The cyber-currency was at the center of a Senate panel hearing Monday. Senators are looking into the way Bitcoin was used by the illegal drug marketplace that called itself Silk Road. But even with the scrutiny, Bitcoin investors drove the virtual currency to record highs.
It was 40 years ago today that the Supreme Court accepted what became a landmark case about school desegregation. The case was controversial because it involved busing student between a largely African-American city — Detroit — and its white suburban areas. The ruling helped cement differences between urban schools and suburban neighborhoods.
President Abraham Lincoln stood on a battlefield in Gettysburg, Pa., 150 years ago and declared "a new birth of freedom" for the nation.
That same year, an African-American man named Lewis Henry Bailey experienced his own rebirth. At age 21, Bailey was freed from slavery in Texas. His journey began in Virginia, where he was sold as a child in a slave jail.
Neville Amaria's commute to work used to take up to 1.5 hours each way. He carpooled with colleagues including Stefanie McNally, Cristina Cooper and Bryan Kim. The gang passed the time by sleeping and snapping photos of unlucky commuters.
For two years, Neville Amaria carpooled to his office in Los Angeles. That puts him in the same category as about 10 percent of American workers, who drive or ride to work in a car with two or more passengers.
Even still, Amaria's carpool stood out for its extremes. His mega-commute lasted two to three hours, round trip. And he did it with up to four co-workers squeezed into the car with him — most carpoolers only ride with one other passenger.
The federal immigration detention center in Florence, Ariz., is one of about 250 such facilities around the country. Immigration and Customs Enforcement (ICE) is required to house 34,000 immigration detainees per day, nationwide.
Credit John Moore / Getty Images
A guard watches as detainees exercise at the Florence facility. Housing one detainee costs at least $120 per day.
Imagine your city council telling the police department how many people it had to keep in jail each night.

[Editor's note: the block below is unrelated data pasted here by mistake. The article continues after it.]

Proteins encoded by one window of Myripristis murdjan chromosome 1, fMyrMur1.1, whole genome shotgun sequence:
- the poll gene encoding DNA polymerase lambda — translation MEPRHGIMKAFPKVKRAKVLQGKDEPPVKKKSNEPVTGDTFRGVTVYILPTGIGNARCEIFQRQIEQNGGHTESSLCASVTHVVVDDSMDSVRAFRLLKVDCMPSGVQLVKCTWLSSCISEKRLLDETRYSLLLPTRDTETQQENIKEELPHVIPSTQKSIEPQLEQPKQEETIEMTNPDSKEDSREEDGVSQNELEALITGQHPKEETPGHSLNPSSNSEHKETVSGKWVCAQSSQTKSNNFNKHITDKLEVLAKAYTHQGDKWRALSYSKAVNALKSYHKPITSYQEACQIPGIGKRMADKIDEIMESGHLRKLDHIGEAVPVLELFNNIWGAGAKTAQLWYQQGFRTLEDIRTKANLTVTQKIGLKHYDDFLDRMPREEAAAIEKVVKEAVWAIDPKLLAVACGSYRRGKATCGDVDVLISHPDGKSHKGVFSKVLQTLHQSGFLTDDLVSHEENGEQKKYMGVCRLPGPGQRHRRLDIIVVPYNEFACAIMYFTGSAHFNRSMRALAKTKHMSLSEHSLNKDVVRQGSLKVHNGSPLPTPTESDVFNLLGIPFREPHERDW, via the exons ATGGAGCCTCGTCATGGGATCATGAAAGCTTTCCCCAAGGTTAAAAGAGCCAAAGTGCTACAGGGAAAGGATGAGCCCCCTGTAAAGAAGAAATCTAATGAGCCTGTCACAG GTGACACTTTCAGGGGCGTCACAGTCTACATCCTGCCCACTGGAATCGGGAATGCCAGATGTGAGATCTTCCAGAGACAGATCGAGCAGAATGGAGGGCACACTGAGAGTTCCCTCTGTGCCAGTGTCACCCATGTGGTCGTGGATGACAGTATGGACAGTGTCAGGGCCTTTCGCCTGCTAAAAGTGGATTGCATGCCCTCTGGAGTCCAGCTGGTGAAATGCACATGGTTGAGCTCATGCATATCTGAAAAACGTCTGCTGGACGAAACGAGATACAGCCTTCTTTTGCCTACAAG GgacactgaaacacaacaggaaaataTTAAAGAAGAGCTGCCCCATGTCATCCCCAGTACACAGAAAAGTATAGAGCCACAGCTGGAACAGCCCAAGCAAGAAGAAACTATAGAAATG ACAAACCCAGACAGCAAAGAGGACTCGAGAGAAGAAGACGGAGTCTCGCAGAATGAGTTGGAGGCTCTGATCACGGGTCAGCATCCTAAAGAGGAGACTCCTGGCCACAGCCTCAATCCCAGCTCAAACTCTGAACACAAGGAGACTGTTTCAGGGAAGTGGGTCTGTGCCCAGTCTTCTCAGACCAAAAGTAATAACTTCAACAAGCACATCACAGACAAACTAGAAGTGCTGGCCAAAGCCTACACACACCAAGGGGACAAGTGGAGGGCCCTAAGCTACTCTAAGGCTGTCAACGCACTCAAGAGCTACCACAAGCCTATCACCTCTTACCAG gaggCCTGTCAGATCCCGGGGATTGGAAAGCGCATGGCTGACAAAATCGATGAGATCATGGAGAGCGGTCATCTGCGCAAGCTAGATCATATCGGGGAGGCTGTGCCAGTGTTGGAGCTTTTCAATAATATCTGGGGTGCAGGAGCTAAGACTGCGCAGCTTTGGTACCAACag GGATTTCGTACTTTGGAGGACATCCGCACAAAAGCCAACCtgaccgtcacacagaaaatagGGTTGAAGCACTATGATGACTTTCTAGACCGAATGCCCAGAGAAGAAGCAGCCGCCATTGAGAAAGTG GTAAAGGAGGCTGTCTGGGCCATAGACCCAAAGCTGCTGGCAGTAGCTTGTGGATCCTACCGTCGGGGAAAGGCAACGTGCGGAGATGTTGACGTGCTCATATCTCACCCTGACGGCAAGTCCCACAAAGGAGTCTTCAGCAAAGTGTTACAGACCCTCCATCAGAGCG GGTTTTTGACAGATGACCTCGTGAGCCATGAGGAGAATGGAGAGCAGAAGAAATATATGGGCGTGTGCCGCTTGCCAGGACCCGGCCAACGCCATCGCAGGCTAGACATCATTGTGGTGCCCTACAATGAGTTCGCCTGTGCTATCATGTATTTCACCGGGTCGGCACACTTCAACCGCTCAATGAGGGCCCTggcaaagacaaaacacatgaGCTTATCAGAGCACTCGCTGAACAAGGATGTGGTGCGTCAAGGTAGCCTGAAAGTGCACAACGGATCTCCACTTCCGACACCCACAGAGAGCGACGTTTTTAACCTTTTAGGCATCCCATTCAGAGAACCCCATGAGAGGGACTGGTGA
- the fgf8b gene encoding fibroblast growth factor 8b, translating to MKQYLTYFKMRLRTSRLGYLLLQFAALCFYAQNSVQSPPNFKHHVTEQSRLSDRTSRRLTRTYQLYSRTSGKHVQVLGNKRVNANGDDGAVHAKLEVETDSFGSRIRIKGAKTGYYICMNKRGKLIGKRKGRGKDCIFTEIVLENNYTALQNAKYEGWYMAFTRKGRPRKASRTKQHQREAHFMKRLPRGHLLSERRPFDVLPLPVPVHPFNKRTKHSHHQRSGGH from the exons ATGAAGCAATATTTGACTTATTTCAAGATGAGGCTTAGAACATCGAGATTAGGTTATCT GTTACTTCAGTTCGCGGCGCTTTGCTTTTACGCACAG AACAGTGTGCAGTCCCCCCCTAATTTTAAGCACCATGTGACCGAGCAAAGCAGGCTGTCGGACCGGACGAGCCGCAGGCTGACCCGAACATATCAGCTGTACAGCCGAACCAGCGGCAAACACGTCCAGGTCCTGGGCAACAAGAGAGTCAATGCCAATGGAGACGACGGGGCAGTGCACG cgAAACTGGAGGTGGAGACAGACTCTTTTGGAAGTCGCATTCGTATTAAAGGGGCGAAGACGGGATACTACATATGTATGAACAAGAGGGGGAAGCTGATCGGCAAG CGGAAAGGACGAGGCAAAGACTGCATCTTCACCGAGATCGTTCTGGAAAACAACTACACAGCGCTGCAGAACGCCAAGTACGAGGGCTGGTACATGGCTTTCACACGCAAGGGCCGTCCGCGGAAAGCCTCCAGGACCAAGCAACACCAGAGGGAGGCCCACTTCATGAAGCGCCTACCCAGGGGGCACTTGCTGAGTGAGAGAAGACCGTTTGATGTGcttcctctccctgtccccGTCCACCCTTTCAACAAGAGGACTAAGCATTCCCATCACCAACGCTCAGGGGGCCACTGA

That's effectively what Congress has told U.S. Immigration and Customs Enforcement with a policy known as the "detention bed mandate." The mandate calls for filling 34,000 beds in some 250 facilities across the country, per day, with immigrant detainees.
In Colorado, farmers are scrambling to recover from September's historic floods — floods that decimated miles of roadways, cut off entire towns and sent rivers and creeks into areas they'd never been before.
Like Tim Foster's immaculate front yard.
"It was beautiful," he says. "I had four large blue spruces. We had hundred-year-old cottonwoods all along the bank. We had our irrigation and our pumps. It was just gorgeous."
Participants compete in the 2013 Pokemon World Championships in Vancouver, Canada, on Aug. 10. The Pokemon franchise has become a billion-dollar franchise since it debuted on American shores 15 years ago.
Fifteen years ago, pocket-sized characters known as Pokemon arrived on American shores from Japan. The cute creatures were suddenly everywhere: television, video games, card games and a movie.
When the Pokemon cartoon theme song first hit American TV airwaves in 1998, "Gotta catch 'em all" became a mantra for kids. But few people imagined that in 2013 the stars of this cartoon would still be going strong.
The Taj Mahal Palace hotel on the night of the Mumbai terrorist attacks in 2008. Nearly 80 people were killed and an estimated 200 to 350 injured across the city that night. <em>The Siege</em> chronicles the events in the hotel.
Credit Pal Lillai / AFP/Getty Images
In <em>Lone Survivor</em>, Mark Wahlberg (left) stars as former Navy SEAL Marcus Luttrell, who was the lone survivor of a mission in Afghanistan in 2005.
Credit Greg Peters / Universal Pictures
In his latest film, Robert Redford plays a man who is stranded at sea and must survive completely on his own.
Credit Daniel Daza / Roadside Attractions/Lionsgate
Daily Beast editor Tina Brown joins NPR's Steve Inskeep from time to time as part of an ongoing conversation Morning Edition calls Word of Mouth. This month she's talking about stories of survival — from a dangerous Navy SEAL mission in Afghanistan to a terrorist attack in Mumbai. And then there's survival of a different sort: sticking out a very long career in Hollywood.
Wisconsin Gov. Scott Walker is one of 25 Republican governors who are rejecting the health law's expansion of Medicaid. But Wisconsin's own Medicaid program, known as BadgerCare, is more generous than that of many states, and now Walker wants to transfer many people out of BadgerCare and into the insurance marketplace created by the Affordable Care Act.
Gen. Keith Alexander is director of the National Security Agency, whose duty, his office has said, "requires us to attempt to collect terrorist communications wherever they traverse global infrastructure."
The controversy over the National Security Agency's surveillance programs has exposed a problem in the oversight of those programs: The development of the relevant technology has outpaced the laws and policies that govern its use.